You are cordially invited to our next Monday Lecture &
Colloquium on July 9th at 14:15 h & 16:00 h at TU Berlin. Location: Technische Universität Berlin Straße des 17. Juni 136 10623 Berlin Time: Monday, July 9th - 14:15 h Lecture: Jeroen Zuiddam (CWI, Amsterdam) Title: Asymptotic spectra of tensors and graphs: matrix
multiplication exponent and Shannon capacity Matrix rank is well-known to be multiplicative under the Kronecker product, additive under the direct sum, normalised on identity matrices and non-increasing under multiplying from the left and from the right by any matrices. In fact, matrix rank is the only real matrix parameter with these four properties. In 1986 Strassen proposed to study the extension to tensors: find all maps from k-tensors to the reals that are multiplicative under the tensor Kronecker product, additive under the direct sum, normalized on diagonal tensors, and non-increasing under acting with linear maps on the k tensor factors. Strassen called the collection of these maps the "asymptotic spectrum of k-tensors". Strassen proved that understanding the asymptotic spectrum implies understanding the asymptotic relations among tensors, including the asymptotic rank. In particular, knowing the asymptotic spectrum means knowing the arithmetic complexity of matrix multiplication, a central problem in algebraic complexity theory.I will give an overview of known elements in the asymptotic spectrum of tensors, including our recent construction which is based on information theory and moment polytopes. This recent construction is joint work with Matthias Christandl and Peter Vrana.Then I will introduce the analogous object in graph theory: the asymptotic spectrum of graphs. I will explain the relation to Shannon capacity and give an overview of known elements in the asymptotic spectrum of graphs. Coffee & Tea Break : Room MA 316 - Third Floor Time: Monday, July 9th - 16:00 h Colloquium: Aaron Williams (Bard College at Simon's
Rock, USA) Title: Fun and Games: The Computational Complexity of
Puzzles and Video Games Most computer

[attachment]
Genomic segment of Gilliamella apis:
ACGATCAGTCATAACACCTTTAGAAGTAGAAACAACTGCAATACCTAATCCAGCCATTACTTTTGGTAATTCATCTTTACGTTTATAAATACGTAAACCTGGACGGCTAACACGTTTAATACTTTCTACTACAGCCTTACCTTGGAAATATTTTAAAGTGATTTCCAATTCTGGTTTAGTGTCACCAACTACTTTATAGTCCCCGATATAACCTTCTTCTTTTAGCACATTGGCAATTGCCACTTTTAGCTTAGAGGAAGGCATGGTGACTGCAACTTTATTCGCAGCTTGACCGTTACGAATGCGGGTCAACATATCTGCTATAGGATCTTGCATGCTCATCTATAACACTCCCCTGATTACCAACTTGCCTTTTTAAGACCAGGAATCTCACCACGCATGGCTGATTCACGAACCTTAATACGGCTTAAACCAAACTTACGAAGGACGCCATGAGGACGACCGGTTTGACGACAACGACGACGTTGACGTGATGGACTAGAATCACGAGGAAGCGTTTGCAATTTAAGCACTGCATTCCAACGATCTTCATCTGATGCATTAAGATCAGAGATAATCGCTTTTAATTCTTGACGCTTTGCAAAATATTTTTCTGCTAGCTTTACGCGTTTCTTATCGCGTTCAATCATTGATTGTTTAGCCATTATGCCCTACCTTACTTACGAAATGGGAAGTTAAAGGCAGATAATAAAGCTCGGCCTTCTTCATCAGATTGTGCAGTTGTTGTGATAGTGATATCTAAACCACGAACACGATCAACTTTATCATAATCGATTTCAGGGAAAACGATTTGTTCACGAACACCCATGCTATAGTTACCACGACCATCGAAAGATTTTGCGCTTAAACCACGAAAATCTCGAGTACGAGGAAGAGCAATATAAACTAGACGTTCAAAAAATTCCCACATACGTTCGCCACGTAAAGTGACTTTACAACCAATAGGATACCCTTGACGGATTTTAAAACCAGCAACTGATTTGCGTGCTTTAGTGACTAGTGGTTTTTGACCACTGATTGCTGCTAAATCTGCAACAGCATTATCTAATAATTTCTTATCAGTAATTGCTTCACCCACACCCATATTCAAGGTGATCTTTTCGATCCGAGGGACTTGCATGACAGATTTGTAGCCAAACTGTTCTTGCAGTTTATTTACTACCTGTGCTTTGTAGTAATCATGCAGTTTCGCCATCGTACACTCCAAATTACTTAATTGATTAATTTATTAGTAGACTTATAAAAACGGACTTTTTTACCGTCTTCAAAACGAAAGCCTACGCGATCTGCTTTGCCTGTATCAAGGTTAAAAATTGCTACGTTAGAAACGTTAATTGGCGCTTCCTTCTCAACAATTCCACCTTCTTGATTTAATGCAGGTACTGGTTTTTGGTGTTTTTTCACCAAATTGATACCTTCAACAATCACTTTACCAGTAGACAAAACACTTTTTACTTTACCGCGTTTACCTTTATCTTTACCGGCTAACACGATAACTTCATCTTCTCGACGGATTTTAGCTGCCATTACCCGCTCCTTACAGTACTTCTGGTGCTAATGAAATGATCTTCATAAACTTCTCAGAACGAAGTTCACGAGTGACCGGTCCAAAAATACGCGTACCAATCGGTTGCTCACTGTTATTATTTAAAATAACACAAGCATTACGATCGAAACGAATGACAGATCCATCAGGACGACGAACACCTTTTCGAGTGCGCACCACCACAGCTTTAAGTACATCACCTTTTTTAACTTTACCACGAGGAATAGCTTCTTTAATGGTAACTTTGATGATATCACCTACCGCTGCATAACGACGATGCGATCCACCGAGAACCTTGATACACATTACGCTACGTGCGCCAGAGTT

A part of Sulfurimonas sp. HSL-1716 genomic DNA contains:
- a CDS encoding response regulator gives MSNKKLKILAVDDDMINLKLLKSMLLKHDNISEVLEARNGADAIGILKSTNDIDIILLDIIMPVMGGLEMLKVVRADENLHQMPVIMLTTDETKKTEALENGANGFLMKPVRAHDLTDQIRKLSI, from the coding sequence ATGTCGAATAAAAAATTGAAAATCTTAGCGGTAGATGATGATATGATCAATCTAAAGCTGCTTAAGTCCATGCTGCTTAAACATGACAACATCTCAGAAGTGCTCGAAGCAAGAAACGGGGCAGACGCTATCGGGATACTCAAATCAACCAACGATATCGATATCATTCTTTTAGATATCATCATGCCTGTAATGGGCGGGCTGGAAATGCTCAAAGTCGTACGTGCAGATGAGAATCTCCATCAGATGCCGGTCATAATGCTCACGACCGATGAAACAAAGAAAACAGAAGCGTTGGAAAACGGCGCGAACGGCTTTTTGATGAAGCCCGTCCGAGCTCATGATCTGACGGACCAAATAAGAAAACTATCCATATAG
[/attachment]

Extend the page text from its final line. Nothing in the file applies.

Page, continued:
scientists and discrete mathematicians are familiar with
computational complexity due to the famous P = NP conjecture. Some
researchers have a more thorough understanding of the classes P,
NP, and PSPACE since problems in logic, graph theory, and
combinatorial optimization are often classified by their
relationship to one of these classes. More recently, these
concepts have found a wider audience through their application to
puzzles and games. For example, it is known that the number puzzle
Sudoku is NP-complete, whereas the box pushing game Sokoban is
PSPACE-complete. In this talk we establish the computational
complexity of several puzzles and games. We prove that two new
paper and pencil puzzles are NP-complete. These puzzles are called
Pencils and Sto-Stone, and were created by the Japanese publisher
Nikoli that popularized Sudoku. We then prove that several puzzles
that have been implemented as video games are PSPACE-complete.
These games include a row shifting puzzle called MazezaM, a
turnstile puzzle for the Nintendo Game Boy called Kwirk, and a
puzzle called Switches that was invented by undergraduate student
Jonathan Gabor while he was attending high school. Our reductions
use conventional approaches such as Boolean Satisfiability, as
well as some less conventional tools including Gray Codes, and the
new Constraint Logic model pioneered by Hearn and Demaine in their
influential textbook "Games, Puzzles, and Computation". The talk
aims to be accessible to a wide audience, and hopes to encourage
researchers to seek similar results for problems (or puzzles!)
that are close to them. Most of the new results consist of joint
work with undergraduate students at Bard College at Simon's Rock.
-- Graduiertenkolleg 'Facets of Complexity' www.facetsofcomplexity.de/monday |